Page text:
There is an increasing movement at US graduate schools for unionization of grads. The United Auto Workers (UAW, "United Academic Workers") is one of the unions that represents graduate employees. Universities' administrations typically feel that unionizing is counter to the graduate students' primary status as a student, while the union organizers feel all employees have an inalienable right to unionizing. Among the graduate students themselves, the sentiment is mixed, and several union votes have failed, while others won only by a slim margin. Some even argue that while unionization may be beneficial (for example, many unionized graduate students have won higher wages and various benefits), the choice of which union to join is inappropriate. At the schools where graduate students are unionized, which positions are included vary; positions may include teaching assistants, research assistants, resident directors (typically grads), resident assistants (typically undergrads), and continuing education instructors, but do not typically include fellowship recipients.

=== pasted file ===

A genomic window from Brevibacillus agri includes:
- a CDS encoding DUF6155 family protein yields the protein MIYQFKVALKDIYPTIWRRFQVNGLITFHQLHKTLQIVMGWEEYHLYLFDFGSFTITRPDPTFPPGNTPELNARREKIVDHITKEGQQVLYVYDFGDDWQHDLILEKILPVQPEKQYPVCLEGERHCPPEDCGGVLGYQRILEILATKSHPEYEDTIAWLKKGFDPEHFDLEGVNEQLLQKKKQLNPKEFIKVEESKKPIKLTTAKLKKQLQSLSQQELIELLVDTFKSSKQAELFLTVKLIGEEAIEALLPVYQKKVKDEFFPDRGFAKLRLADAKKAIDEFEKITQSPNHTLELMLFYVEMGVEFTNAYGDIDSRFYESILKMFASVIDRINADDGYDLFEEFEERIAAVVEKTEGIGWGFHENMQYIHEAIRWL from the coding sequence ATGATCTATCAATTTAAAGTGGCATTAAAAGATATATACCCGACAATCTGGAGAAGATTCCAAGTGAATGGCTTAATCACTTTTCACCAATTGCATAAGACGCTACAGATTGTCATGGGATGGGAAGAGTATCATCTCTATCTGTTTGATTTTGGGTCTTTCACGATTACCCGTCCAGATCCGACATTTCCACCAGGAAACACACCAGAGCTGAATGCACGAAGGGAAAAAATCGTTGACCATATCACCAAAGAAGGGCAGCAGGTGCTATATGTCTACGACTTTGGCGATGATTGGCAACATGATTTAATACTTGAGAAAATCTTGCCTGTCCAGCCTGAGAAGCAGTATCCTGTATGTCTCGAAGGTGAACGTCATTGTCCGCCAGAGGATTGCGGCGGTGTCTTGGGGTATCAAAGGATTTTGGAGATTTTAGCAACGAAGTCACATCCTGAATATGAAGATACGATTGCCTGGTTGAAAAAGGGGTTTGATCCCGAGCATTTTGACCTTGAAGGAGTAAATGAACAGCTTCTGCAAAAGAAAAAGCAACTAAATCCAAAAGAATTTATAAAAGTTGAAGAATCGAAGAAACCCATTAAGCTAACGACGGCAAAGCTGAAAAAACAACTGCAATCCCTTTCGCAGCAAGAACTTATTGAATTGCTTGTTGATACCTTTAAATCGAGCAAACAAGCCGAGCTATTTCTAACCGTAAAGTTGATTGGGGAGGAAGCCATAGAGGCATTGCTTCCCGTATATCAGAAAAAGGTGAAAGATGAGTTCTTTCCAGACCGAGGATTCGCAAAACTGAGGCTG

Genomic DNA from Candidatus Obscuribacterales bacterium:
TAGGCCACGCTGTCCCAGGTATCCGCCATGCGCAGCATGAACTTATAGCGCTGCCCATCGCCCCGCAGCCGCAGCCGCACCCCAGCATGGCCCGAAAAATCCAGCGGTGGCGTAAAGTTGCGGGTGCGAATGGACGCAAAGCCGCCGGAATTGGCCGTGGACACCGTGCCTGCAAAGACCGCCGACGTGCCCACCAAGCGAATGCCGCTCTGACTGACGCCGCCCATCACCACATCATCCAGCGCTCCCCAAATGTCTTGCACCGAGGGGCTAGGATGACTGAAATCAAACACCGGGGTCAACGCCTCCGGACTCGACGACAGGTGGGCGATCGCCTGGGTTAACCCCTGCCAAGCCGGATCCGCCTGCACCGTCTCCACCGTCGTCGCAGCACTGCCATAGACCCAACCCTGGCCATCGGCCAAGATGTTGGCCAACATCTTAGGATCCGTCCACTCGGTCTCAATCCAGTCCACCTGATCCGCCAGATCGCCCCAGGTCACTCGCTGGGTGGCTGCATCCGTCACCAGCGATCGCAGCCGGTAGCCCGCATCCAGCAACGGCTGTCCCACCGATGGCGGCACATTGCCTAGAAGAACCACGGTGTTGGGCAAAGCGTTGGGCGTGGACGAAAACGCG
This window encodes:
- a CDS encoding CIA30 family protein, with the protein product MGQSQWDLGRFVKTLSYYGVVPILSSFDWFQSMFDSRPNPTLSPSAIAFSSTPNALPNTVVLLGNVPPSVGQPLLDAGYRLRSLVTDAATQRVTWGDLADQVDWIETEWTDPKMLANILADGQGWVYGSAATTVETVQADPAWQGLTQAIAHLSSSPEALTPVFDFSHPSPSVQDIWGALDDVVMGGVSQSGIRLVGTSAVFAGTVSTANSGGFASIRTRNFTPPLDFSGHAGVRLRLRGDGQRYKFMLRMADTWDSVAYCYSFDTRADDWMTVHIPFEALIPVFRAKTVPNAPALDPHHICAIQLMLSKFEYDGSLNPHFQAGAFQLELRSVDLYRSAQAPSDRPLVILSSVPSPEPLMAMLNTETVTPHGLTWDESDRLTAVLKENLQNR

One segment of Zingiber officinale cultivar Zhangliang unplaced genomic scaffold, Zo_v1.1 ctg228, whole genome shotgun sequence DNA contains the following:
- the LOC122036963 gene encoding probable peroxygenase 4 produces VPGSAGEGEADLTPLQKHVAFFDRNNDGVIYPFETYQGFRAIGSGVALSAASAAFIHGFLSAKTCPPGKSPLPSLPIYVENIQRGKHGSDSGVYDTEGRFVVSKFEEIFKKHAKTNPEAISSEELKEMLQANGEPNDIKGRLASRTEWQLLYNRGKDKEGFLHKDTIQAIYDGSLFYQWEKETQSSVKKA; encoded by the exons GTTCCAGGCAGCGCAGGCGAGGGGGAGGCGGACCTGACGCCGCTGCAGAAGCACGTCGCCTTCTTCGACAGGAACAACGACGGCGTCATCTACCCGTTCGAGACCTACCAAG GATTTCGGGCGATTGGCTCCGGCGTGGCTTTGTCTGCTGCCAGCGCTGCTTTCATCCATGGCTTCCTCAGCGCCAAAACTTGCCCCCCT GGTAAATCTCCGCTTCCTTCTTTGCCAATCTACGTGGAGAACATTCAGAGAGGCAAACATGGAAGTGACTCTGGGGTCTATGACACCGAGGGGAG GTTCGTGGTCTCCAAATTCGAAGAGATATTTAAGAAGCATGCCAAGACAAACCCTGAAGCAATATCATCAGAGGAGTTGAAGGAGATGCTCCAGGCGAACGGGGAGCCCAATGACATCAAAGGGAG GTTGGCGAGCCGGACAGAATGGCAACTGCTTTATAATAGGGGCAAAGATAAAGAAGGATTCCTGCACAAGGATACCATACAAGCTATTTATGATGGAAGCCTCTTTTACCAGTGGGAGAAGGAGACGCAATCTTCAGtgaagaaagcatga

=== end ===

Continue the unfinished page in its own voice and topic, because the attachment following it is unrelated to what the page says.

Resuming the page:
Admission to do a research degree requires the sponsorship of a professor. Admission to do a masters degree depends upon having an undergraduate degree, generally in a related subject.


Undergraduate degrees in the UK are generally at a higher level than undergraduate degrees in the US, perhaps equivalent to the Master's degree.


It is very hard to obtain funding for postgraduate study in the UK. There are a few scholarships for masters courses but these are rare and dependent on the course and class of undergraduate degree obtained. Most masters students are self-funding.

Funding is available for some Ph.D. courses. There is more in the sciences rather other discplines.


In both America and Britain, successful Ph.D. earners can look forward to a life in academia, as they continue on to a series of post-doctoral (post-doc) positions before claiming their first tenure-track faculty spot. Individuals who choose to or involuntarily stop at the Master's often go on to industry or other graduate schools for the Ph.D., but with the current poor economy many find that they are over qualified for half the jobs, and under qualified for the other half. Primary and secondary teachers who earn their Master's can look forward to greater job security and pay.

External link